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Andra Hem, a cocktail bar with sleek Swedish style, quietly opens in Center City

The owner is keeping a low profile for now. It’s two stories of sultry Scandinavian looks, with food and drinks to match.

Taylor Barnes (left) tends the main bar at Andra Hem, 218 S. 16th St.
Taylor Barnes (left) tends the main bar at Andra Hem, 218 S. 16th St.Read moreMichael Klein / Staff

Andra Hem is sultry. Andra Hem is stylish. Andra Hem is a mystery.

Before we attempt to unravel Andra Hem, we must ask: Can someone spend more than a year constructing a showpiece cocktail bar-restaurant on a corner in the heart of Center City Philadelphia and then open it without even a trace of buzz?

Paige West did just that with Andra Hem, which opened last month inside a black-painted brick building at 16th and Chancellor Streets, down the street from Pizzeria Vetri. (For several years, the building sported a jungle mural.)

Andra Hem — joining a growing Rittenhouse cocktail scene (Franklin Mortgage, 1 Tippling Place, Elbow Lane, Ranstead Room) — has no website, social media, or public-relations machine. The low-key bronze plaque and globe light with a martini glass above the front door offer no real hint at what’s inside.

Tipped of its opening by a reader, I stopped in the other night. All vestiges of long-ago occupants Pita Pocket Falafel & Grille and Mi-Lai Vegetarian are gone.

New York designer Ghislaine Viñas, working with Philadelphia architect Richard Stokes, offers an aesthetic reminiscent of Scandinavia. (Andra Hem is Swedish for “second home.”)

The front door opens into the small main barroom, enlivened with a bold, William Morris-style wallpaper. There are a few tiny cocktail tables, cushy banquettes, and a mirror-topped six-seat bar with a Pre-Raphaelite painting behind. Upstairs, intended for 35-person private events but available for walk-ins, is more of the same, with a smaller bar whose top and back are crammed with top-shelf spirits and seats three. There is more cushy seating in semiprivate settings.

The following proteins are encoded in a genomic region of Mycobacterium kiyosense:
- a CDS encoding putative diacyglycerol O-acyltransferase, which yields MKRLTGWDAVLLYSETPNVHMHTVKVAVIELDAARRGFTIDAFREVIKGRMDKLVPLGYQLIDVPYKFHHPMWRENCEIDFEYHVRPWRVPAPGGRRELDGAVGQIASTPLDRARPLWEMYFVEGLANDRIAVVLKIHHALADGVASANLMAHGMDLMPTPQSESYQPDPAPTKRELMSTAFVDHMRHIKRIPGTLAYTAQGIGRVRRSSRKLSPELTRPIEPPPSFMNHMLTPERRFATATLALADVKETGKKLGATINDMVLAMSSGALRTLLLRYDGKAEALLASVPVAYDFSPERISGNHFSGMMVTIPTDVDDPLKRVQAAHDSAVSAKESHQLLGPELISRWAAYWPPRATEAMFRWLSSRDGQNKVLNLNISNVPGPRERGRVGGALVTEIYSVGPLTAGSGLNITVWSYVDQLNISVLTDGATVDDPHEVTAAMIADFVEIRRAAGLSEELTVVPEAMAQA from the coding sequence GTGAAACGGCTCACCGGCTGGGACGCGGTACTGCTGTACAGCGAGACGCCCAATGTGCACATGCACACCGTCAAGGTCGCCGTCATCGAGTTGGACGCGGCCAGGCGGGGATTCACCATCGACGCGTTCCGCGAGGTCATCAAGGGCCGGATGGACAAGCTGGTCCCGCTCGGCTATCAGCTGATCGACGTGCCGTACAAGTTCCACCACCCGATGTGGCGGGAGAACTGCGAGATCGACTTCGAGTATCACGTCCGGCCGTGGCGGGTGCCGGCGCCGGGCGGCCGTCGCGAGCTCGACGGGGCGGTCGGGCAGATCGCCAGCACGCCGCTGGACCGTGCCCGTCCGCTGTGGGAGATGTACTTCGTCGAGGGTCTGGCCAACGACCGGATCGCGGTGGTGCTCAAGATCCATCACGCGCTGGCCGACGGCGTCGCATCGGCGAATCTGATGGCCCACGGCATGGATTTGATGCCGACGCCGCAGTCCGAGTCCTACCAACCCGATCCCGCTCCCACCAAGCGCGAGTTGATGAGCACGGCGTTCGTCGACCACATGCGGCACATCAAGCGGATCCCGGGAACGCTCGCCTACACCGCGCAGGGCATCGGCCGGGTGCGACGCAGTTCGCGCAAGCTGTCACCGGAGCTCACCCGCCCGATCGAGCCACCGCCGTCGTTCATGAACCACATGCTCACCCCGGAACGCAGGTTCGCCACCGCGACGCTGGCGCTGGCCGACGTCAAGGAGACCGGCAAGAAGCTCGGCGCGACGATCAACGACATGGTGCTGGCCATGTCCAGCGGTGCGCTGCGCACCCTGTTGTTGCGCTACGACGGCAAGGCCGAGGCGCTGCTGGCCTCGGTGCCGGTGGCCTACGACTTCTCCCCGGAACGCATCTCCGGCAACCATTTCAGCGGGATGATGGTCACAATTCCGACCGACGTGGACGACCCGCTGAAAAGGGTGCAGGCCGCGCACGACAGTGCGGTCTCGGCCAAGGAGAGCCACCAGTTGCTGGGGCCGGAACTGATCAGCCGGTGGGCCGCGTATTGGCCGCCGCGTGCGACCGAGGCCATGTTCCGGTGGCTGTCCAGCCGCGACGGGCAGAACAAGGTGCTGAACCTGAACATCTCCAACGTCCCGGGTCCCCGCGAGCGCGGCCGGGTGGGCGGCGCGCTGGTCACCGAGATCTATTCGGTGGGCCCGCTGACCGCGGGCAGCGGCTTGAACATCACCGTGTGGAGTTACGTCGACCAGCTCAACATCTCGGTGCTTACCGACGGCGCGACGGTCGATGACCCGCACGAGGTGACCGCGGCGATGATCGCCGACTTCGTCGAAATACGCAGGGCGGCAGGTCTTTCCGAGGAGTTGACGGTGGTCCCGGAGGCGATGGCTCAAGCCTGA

Andra Hem uses Toast as its point-of-sale system, so at least the menu can be viewed online. Chef Lisle Clemens, formerly of Suraya and Oyster House after turns in New York at Aureole and Jeepney, is breaking out lighter Scandinavian offerings such as smörgås (beet-pickled herring open-faced sandwiches), boards (including one with nori-cured, thin-sliced Norwegian salmon, salmon rillettes, and salmon roe, $24), and small plates such as Swedish meatballs ($14) served with Merzbacher rolls. John & Kira’s chocolate-dipped chocolates and chocolate-caramel honey bees are available for dessert.

Lead bartender Patrick Jennings oversees a list of classic cocktails as well as eight specialty drinks such as Fig Around (olive oil-washed vodka, lemon, fig, black pepper), Peat Forsberg (blended Scotch, Islay Scotch, lemon, carrot, ginger, honey), and, in another Swedish nod, Nothing Beets a Dala Horse (beet-infused mescal, tequila, overproofed rum, horseradish coconut cream). Cocktails are $14 to $20.

It’s open for walk-ins from 4 p.m. to midnight Wednesday to Saturday.

That’s all I know. West, through general manager Jeff Harris, declined further entreaties before an official opening in January.